In Fresno, the morgue is full of victims from a California heat wave. A combination of heat and power outages killed a dozen people in Missouri. And in parts of Europe, temperatures are hotter than in 2003 when a heat wave killed 35,000 people.
Get used to it.
— For the next week, much of the nation should expect more "extreme heat," the National Weather Service predicts.
— In the month of August, most of the United States will see "above normal temperatures," forecasters say.
— For the long-term future, the world will see more and worse killer heat waves because of global warming, scientists say.
The July burst of killer heat waves around the world can't be specifically blamed on global warming. And they aren't the worst ever — they still can't quite hold a melting candle to the scorching heat of America's 1930s Dust Bowl. But the trend is pointed in that direction, experts say.
Heat waves and global warming "are very strongly" connected, said Kevin Trenberth, climate analysis branch chief at the National Center for Atmospheric Research in Boulder, Colo.
The immediate cause of the California heat wave — and other heat waves — is day-to-day weather, he said.
A persistent high pressure system in the upper atmosphere prevents cooler jetstream air, from making it into the West, said National Weather Service meteorologist Dennis Feltgen.
"You can't tie global warming into one single event," he said.
But what global warming has done is make the nights warmer in general and the days drier, which help turn merely uncomfortably hot days into killer heat waves, Trenberth said.
Much of global warming science concentrates on average monthly and yearly temperatures, but recent studies in the past five years show that climate change is at its most dangerous during extreme events, such as high temperatures, droughts and flooding, he said.
"These [heat] events always occur. What global warming does is push it up another notch," Trenberth said.
And the computer models show that soon, we'll get many more — and hotter — heat waves that will leave the old Dust Bowl records of the 1930s in the dust, said Ken Kunkel, director of the Center for Atmospheric Sciences at the Illinois State Water Survey.
The way to really judge will be when scientists look back a decade from now, not at a single heat wave, but at the frequency and extremes of all of them, said Mike Wallace, a professor of atmospheric sciences at the University of Washington in Seattle.
That's when scientists will likely see a statistically significant increase in heat waves and their severity, he said. In fact, he said, that can be seen a bit now.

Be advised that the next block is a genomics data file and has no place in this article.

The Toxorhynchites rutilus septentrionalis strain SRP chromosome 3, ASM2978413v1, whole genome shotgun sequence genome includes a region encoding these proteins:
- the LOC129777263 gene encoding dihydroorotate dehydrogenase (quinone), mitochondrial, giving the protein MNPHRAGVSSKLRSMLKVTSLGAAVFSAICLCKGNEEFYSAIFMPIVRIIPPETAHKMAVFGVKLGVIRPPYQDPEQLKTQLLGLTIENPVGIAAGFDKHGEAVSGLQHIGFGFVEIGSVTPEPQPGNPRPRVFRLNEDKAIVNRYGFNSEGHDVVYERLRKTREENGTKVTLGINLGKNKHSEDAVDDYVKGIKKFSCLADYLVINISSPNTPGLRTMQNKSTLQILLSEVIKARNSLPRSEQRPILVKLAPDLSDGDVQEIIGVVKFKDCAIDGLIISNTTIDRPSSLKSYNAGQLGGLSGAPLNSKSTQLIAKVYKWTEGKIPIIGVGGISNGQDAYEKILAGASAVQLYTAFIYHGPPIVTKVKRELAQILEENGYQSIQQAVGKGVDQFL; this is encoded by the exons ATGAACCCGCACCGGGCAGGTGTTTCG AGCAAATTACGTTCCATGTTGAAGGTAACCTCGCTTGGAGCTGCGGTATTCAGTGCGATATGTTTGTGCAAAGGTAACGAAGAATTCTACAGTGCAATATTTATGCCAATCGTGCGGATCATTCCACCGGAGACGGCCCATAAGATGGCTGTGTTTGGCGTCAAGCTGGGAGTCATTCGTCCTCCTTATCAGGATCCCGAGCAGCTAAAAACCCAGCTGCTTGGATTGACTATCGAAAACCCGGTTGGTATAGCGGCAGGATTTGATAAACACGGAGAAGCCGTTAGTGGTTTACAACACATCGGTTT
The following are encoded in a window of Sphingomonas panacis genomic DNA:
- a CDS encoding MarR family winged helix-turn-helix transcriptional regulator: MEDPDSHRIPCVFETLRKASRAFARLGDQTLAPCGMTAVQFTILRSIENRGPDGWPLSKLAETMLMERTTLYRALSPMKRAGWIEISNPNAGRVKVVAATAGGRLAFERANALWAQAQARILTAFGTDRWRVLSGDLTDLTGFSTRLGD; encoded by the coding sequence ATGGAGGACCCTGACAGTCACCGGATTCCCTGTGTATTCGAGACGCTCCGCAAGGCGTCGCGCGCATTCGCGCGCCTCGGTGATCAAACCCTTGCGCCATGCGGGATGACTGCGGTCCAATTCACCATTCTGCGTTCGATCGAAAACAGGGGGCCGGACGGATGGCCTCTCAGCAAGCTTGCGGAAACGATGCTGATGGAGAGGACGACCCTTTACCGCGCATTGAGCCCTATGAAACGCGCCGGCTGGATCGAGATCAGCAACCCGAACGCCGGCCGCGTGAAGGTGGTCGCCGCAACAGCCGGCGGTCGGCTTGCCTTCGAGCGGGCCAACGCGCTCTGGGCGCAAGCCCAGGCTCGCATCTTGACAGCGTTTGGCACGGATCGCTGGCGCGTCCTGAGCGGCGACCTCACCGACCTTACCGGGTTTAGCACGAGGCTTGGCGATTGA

In the past 25 years most of the world, has seen summer nights getting much warmer with far less evening heat relief, according to a study published earlier this year in the peer-reviewed Journal of Geophysical Research.
Another study this year by the Climate Research Unit in at the University of East Anglia in Norwich, England, concluded that European summer heat waves "have increased in frequency at most stations since 1880" and will continue to increase with man-made global warming.
In the current U.S. wave, more than 150 people have died. Feltgen ticks off a few statistics from the hardest-hit state, California:
"One hundred twenty-six degrees in Death Valley last week; Sacramento had 11 days at or above 100 degrees, their old record was nine. We're seeing some impressive records out there to be sure and unfortunately this is taking a human toll."
George Luber, an epidemiologist who studies heat wave deaths for the U.S. Centers for Disease Control and Prevention, says the current situation is on track to be "the most active one that I can recall" in terms of heat deaths.
A new analysis by Luber this week shows that between 1999 and 2003, the United States averaged nearly 900 heat-related deaths each year. This year, with 132 reported in central California alone, could be worse, he said.
"It's never been like this in my years here," Fresno County Coroner Loralee Cervantes said this week. "This is really tragic."
One way heat waves cause so much death is that people — especially the elderly staying in their homes — aren't able to get cool at night when temperatures remain high after sundown.
"The deaths are really related in urban areas to nighttime temperatures," said Stan Chagnon, a retired Illinois meteorology professor who did some of the earliest research on killer heat waves. "The mixture of moisture in the air (which other experts say acts as a blanket trapping heat) and high nighttime temperatures, a lot of people say, is really a killer."
Luber, the CDC doctor, says a body needs at least three hours of cooling — preferably by air conditioning — to survive excessive heat.
Cities are worse for heat deaths because they remain hotter at night from the "heat island effect," Chagnon said.
And older northern cities — where many homes lack air conditioning — are worse off than Sunbelt cities where most people have cooling.
"Our society is becoming ever more vulnerable to climate due to growth, where we live," Chagnon said.
There is some good news in all this. Cities, such as St. Louis, New York and Philadelphia, have learned how to prevent heat deaths. And as heat waves worsen, the U.S. rate of heat deaths per population has not risen, because cities have created cooling centers and systems to check on the vulnerable elderly and poor, the CDC's Luber said.
"Everything with heat death can be prevented," Luber said. "Maybe we prevented a whole lot more deaths than we realized."